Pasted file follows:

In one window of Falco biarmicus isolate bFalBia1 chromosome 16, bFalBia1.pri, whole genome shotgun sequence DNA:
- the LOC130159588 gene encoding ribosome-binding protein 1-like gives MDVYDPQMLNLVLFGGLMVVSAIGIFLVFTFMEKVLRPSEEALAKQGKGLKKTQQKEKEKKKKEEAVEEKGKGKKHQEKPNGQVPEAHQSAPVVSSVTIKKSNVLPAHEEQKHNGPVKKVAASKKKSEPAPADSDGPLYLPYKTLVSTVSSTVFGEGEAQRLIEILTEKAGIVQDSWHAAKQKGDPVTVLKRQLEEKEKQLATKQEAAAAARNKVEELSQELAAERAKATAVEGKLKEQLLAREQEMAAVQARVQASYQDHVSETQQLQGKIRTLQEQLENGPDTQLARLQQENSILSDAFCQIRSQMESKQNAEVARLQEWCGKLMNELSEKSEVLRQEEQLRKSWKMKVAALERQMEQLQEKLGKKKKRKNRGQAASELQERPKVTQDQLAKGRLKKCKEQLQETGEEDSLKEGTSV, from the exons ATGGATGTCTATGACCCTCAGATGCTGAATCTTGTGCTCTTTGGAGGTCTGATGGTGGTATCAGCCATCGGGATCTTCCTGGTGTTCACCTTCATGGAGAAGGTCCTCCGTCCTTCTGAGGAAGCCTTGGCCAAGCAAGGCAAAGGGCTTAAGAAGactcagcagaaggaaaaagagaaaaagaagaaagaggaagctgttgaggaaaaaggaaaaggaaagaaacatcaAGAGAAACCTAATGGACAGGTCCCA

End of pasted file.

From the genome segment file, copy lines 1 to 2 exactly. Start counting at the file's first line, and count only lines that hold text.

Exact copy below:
In one window of Falco biarmicus isolate bFalBia1 chromosome 16, bFalBia1.pri, whole genome shotgun sequence DNA:
- the LOC130159588 gene encoding ribosome-binding protein 1-like gives MDVYDPQMLNLVLFGGLMVVSAIGIFLVFTFMEKVLRPSEEALAKQGKGLKKTQQKEKEKKKKEEAVEEKGKGKKHQEKPNGQVPEAHQSAPVVSSVTIKKSNVLPAHEEQKHNGPVKKVAASKKKSEPAPADSDGPLYLPYKTLVSTVSSTVFGEGEAQRLIEILTEKAGIVQDSWHAAKQKGDPVTVLKRQLEEKEKQLATKQEAAAAARNKVEELSQELAAERAKATAVEGKLKEQLLAREQEMAAVQARVQASYQDHVSETQQLQGKIRTLQEQLENGPDTQLARLQQENSILSDAFCQIRSQMESKQNAEVARLQEWCGKLMNELSEKSEVLRQEEQLRKSWKMKVAALERQMEQLQEKLGKKKKRKNRGQAASELQERPKVTQDQLAKGRLKKCKEQLQETGEEDSLKEGTSV, from the exons ATGGATGTCTATGACCCTCAGATGCTGAATCTTGTGCTCTTTGGAGGTCTGATGGTGGTATCAGCCATCGGGATCTTCCTGGTGTTCACCTTCATGGAGAAGGTCCTCCGTCCTTCTGAGGAAGCCTTGGCCAAGCAAGGCAAAGGGCTTAAGAAGactcagcagaaggaaaaagagaaaaagaagaaagaggaagctgttgaggaaaaaggaaaaggaaagaaacatcaAGAGAAACCTAATGGACAGGTCCCA